For anti-abortion activists, it has been an historic day for Spain.
They are delighted that the government wants to change the law back to what it was in 1985, making it much harder for women to terminate unwanted pregnancies.
New legislation proposed by the ruling conservative People’s Party would see abortions allowed only for victims of rape or where there is a risk to the mother-to-be’s physical or psychological health.
Pro-choice campaigners are outraged and they, too, made their feelings clear as the government bill was unveiled.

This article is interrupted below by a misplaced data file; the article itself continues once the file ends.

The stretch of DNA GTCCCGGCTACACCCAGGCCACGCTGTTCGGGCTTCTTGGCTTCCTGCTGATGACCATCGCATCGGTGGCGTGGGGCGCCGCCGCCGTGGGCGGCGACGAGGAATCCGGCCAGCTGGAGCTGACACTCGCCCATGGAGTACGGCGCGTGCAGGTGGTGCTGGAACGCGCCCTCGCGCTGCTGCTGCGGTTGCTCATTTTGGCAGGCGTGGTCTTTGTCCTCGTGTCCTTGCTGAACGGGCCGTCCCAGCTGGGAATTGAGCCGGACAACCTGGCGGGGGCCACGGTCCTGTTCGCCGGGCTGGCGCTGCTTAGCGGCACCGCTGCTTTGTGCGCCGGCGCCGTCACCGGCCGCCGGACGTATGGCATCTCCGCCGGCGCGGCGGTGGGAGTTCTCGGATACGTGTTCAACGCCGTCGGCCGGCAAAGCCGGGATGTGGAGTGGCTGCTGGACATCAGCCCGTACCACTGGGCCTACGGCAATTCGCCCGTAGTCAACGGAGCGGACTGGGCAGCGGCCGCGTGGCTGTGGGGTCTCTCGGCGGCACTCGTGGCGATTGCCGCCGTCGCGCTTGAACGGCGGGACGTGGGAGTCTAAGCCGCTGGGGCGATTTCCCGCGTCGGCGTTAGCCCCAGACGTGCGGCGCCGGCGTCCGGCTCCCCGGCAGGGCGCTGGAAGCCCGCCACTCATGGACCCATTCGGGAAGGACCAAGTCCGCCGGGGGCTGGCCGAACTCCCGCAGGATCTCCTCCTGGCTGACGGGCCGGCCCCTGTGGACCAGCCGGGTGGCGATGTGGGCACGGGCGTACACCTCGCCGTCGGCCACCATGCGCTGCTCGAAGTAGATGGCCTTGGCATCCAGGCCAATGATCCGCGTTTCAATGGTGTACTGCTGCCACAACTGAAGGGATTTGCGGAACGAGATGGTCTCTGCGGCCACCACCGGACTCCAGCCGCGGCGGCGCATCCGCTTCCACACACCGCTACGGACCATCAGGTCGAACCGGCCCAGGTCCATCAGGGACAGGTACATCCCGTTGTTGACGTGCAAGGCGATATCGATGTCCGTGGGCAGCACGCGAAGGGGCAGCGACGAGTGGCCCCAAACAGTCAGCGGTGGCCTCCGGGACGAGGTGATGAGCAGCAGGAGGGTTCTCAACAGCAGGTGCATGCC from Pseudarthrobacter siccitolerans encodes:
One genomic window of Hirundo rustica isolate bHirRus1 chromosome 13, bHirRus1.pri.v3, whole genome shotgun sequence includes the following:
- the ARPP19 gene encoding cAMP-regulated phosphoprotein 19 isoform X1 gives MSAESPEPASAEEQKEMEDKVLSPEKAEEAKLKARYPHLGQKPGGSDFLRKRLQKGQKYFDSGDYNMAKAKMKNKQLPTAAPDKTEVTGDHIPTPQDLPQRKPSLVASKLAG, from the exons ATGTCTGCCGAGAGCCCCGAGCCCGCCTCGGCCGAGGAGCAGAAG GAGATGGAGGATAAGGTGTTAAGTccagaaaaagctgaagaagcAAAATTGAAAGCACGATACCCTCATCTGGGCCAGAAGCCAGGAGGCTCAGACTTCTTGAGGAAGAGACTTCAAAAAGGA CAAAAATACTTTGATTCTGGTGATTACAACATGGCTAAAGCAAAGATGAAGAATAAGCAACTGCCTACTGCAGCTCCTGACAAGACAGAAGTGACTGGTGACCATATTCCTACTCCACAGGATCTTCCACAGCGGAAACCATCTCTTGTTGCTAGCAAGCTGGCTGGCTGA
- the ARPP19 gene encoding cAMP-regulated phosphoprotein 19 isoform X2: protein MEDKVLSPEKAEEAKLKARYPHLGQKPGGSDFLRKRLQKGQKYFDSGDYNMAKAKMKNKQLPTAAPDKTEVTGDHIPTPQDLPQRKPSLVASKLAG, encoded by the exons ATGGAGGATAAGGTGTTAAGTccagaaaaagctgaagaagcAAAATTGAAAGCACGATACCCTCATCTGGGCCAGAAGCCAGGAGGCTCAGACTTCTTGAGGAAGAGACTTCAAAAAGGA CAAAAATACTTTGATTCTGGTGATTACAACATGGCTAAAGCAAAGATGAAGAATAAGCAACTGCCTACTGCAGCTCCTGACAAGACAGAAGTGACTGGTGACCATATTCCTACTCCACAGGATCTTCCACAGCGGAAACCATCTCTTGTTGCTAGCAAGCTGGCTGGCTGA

Mariqueta Vazquez was among a group of abortion rights demonstrators protesting outside government headquarters.
“Ideology? Let each one of us have her own,” she said. “It is not compulsory to have an abortion for people who don’t want to. There are always lots of reasons why women have an abortion. They don’t want to. No woman wants to!”
Opposition Socialists says they will fight the proposed new law which would roll back reforms the party made when it was in government. But the bill is expected to easily pass in parliament where the People’s Party has an absolute majority.
The law would make Spain among Europe’s most restrictive countries on abortion.
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